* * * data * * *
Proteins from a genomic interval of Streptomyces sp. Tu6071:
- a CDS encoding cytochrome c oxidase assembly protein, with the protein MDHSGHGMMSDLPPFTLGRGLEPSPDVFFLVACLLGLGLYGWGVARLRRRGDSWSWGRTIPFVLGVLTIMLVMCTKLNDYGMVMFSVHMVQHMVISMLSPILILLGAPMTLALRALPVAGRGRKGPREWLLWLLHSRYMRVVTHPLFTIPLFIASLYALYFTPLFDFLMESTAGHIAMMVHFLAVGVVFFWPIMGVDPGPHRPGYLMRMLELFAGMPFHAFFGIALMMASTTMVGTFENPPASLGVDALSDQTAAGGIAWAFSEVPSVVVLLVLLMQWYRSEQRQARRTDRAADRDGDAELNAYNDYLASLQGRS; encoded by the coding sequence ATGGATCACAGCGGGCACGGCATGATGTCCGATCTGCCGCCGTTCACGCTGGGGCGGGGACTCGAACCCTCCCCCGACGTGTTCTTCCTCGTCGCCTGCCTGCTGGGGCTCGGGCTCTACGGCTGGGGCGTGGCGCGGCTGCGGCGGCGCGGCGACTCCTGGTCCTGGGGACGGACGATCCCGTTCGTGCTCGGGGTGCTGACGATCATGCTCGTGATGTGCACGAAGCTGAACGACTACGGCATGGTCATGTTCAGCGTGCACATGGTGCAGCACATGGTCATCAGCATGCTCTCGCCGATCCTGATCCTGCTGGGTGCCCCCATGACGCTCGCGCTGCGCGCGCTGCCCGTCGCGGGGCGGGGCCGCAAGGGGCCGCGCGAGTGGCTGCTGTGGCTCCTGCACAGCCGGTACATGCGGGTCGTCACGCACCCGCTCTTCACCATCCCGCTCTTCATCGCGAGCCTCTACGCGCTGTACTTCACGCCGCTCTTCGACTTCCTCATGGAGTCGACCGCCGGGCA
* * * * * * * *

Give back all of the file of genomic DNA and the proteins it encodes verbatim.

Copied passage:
Proteins from a genomic interval of Streptomyces sp. Tu6071:
- a CDS encoding cytochrome c oxidase assembly protein, with the protein MDHSGHGMMSDLPPFTLGRGLEPSPDVFFLVACLLGLGLYGWGVARLRRRGDSWSWGRTIPFVLGVLTIMLVMCTKLNDYGMVMFSVHMVQHMVISMLSPILILLGAPMTLALRALPVAGRGRKGPREWLLWLLHSRYMRVVTHPLFTIPLFIASLYALYFTPLFDFLMESTAGHIAMMVHFLAVGVVFFWPIMGVDPGPHRPGYLMRMLELFAGMPFHAFFGIALMMASTTMVGTFENPPASLGVDALSDQTAAGGIAWAFSEVPSVVVLLVLLMQWYRSEQRQARRTDRAADRDGDAELNAYNDYLASLQGRS; encoded by the coding sequence ATGGATCACAGCGGGCACGGCATGATGTCCGATCTGCCGCCGTTCACGCTGGGGCGGGGACTCGAACCCTCCCCCGACGTGTTCTTCCTCGTCGCCTGCCTGCTGGGGCTCGGGCTCTACGGCTGGGGCGTGGCGCGGCTGCGGCGGCGCGGCGACTCCTGGTCCTGGGGACGGACGATCCCGTTCGTGCTCGGGGTGCTGACGATCATGCTCGTGATGTGCACGAAGCTGAACGACTACGGCATGGTCATGTTCAGCGTGCACATGGTGCAGCACATGGTCATCAGCATGCTCTCGCCGATCCTGATCCTGCTGGGTGCCCCCATGACGCTCGCGCTGCGCGCGCTGCCCGTCGCGGGGCGGGGCCGCAAGGGGCCGCGCGAGTGGCTGCTGTGGCTCCTGCACAGCCGGTACATGCGGGTCGTCACGCACCCGCTCTTCACCATCCCGCTCTTCATCGCGAGCCTCTACGCGCTGTACTTCACGCCGCTCTTCGACTTCCTCATGGAGTCGACCGCCGGGCA